In 1980, he taught at the Great Lakes Naval Station under contract to the College of Lake County of Grayslake, Illinois for 5 years with classes on the Navy Missile and Gun Fire Control Radar and in "computer trouble shooting."

In 1986, he landed the only environmental protection specialist job at Marine Corps Air Station in Yuma, Arizona. There, he was responsible for both the Installation Restoration Program and the Compliance Program with 1 million acres on the Barry M. Goldwater Range in Arizona and a half million acres in the Chocolates and Blues Mountains of California.

Four years later, he transferred to the Navy for 12 years where he built a solid skill set in environmental compliance documentation and resource management.

Ford recalled, "I came to Dugway in 2002 from the Naval Air Station Fallon in Nevada. I knew Steve Klauser who worked at the Environmental Technology Office at the time."

For five years, Klauser encouraged Ford to apply at Army Test Evaluation Command because of his expertise in environmental compliance.

At Dugway, Ford served as a National Environmental Protection Act Coordinator. He helped write the Dugway Environmental Impact Statement in 2005, several environmental assessments and the Environmental Check List that both the Army Test and Evaluation Command at West Desert Test Center and the Army Installation Management Command in English Village still currently used. He also worked closely with his state counterparts throughout Utah.

Mike Robinson who now anchors the environmental office shared, "When I started my civilian career with the Army, I was preparing environmental documents, which Bud reviewed. He was a fine mentor. I learned a lot from him and came to value his knowledge and constructive advice to improve our documents. We soon realized our common experiences and values as Army Veterans and became friends."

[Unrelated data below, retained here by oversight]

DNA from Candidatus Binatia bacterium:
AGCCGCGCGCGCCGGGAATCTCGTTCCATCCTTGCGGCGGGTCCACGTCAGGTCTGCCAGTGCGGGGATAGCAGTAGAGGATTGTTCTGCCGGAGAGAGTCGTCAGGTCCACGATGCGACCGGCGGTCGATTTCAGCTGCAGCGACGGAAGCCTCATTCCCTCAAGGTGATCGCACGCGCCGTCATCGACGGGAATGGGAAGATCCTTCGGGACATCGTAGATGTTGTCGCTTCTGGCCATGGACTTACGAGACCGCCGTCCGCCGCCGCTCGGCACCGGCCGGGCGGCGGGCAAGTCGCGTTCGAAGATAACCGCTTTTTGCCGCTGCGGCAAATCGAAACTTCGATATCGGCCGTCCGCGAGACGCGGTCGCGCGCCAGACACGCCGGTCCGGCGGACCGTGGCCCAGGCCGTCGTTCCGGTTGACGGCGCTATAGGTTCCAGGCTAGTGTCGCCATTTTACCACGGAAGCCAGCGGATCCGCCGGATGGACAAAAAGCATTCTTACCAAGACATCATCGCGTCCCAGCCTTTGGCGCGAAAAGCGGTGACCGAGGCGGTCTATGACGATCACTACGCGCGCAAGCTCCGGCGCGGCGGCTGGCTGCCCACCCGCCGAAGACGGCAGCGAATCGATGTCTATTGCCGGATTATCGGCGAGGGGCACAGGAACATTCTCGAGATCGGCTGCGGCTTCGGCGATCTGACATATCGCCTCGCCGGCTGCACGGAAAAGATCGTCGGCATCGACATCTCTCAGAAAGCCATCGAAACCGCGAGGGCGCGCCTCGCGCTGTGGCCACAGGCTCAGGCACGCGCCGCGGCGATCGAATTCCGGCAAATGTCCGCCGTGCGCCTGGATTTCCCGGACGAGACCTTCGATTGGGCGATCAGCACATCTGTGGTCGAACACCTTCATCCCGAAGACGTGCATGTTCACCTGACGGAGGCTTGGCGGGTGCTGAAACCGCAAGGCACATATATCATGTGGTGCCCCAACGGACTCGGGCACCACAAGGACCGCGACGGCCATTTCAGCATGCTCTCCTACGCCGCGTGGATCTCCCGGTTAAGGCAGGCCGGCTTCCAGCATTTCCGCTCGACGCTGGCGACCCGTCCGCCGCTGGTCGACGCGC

For the last four years, Ford has served at the Directorate of Plans, Training, Mobilization and Security for Dugway Garrison as an operations specialist, training coordinator and the operations security manager, which he enjoys.

"I personally admire Mr. Ford's service to our nation and dedication to our service members during the past 50 years," said Matthew De Pirro, director of Garrison DPTMS. "Bud's broad and extensive experience, which he readily shares, makes him an asset to the team."

"If you're content with your job, it's easy to be happy," Ford said. "At DPTMS we all have similar backgrounds and shared life experiences in the military. We have a natural respect for one another and work well as comrades to get the task done,"

Ford has no real plan to retire, but said his wife of 37 years, Brenda, is considering three more years. Their plan is to spend more time with their three daughters and six grandchildren. "Three girls, three boys," Ford said proudly.

But when pressed on retirement, Ford shakes his head and furrows his brow. "Those guys who retire only last about 10 years before they get bored to death." A chuckle follows, but he likely not kidding.

Ford's words of counsel to younger federal employees: "People sometimes have an idea of what they want to do when they are young. My advice is to get as much experience as you can, think about it before you settle on your choice, then move forward and pursue it with all you've got."

Would he do it all again? His reply: "No regrets."